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Set The Table, Then Let Them Work It Out: Surviving Holiday Family Drama


SIA: (Singing) Ho, ho, ho. Bring a bottle of rum...


Time now for Help, I'm Hosting, our advice series to help you out with the holidays. And it wouldn't be the holidays without a little or sometimes a lot of family drama. We've all been there. And who better to ask about how to lighten up those tense family situations than a comedian?


MEGAN GAILEY: My dad is a drunk.


GAILEY: He's such a good drunk. He's successfully avoided going to rehab for 30 years based solely on bribing us with presents. Like, every year on Christmas, they have those car commercials. And someone gets a brand-new Mercedes with, like, a big, red bow on top of it. I'm always like, aw. Their dad's a drunk, too.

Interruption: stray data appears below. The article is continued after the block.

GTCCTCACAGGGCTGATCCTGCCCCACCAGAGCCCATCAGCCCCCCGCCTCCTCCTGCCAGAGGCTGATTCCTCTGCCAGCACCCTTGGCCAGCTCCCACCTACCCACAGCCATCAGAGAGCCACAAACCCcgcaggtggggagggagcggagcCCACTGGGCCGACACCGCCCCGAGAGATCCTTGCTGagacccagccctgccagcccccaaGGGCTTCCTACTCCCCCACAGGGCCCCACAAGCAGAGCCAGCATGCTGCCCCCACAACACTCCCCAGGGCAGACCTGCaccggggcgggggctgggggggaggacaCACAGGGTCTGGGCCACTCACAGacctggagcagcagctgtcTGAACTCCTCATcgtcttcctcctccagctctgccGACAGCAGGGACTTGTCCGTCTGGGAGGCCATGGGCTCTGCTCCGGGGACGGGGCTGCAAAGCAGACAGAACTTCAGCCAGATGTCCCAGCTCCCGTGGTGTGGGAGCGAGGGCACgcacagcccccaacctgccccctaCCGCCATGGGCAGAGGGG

GARCIA-NAVARRO: That's Megan Gailey. She's a stand-up comic who's been featured on Comedy Central. And she joins us now from our studios at NPR West to talk about how she makes it through the holidays and past those awkward family gatherings. And yes, it includes self-medicating, which I understand. Welcome.

GAILEY: (Laughter) Hello.

GARCIA-NAVARRO: So where are you spending Christmas this year?

GAILEY: I will actually be in the most beautiful, wonderful place to celebrate the holidays, Las Vegas.



GARCIA-NAVARRO: Actually, I bet you Vegas must be nice at Christmas.

GAILEY: It's not. But that's very kind of you to say. It is warm. But it is still - there's people coming there to do dirty deeds in dark corners, as I will take from "Love Actually."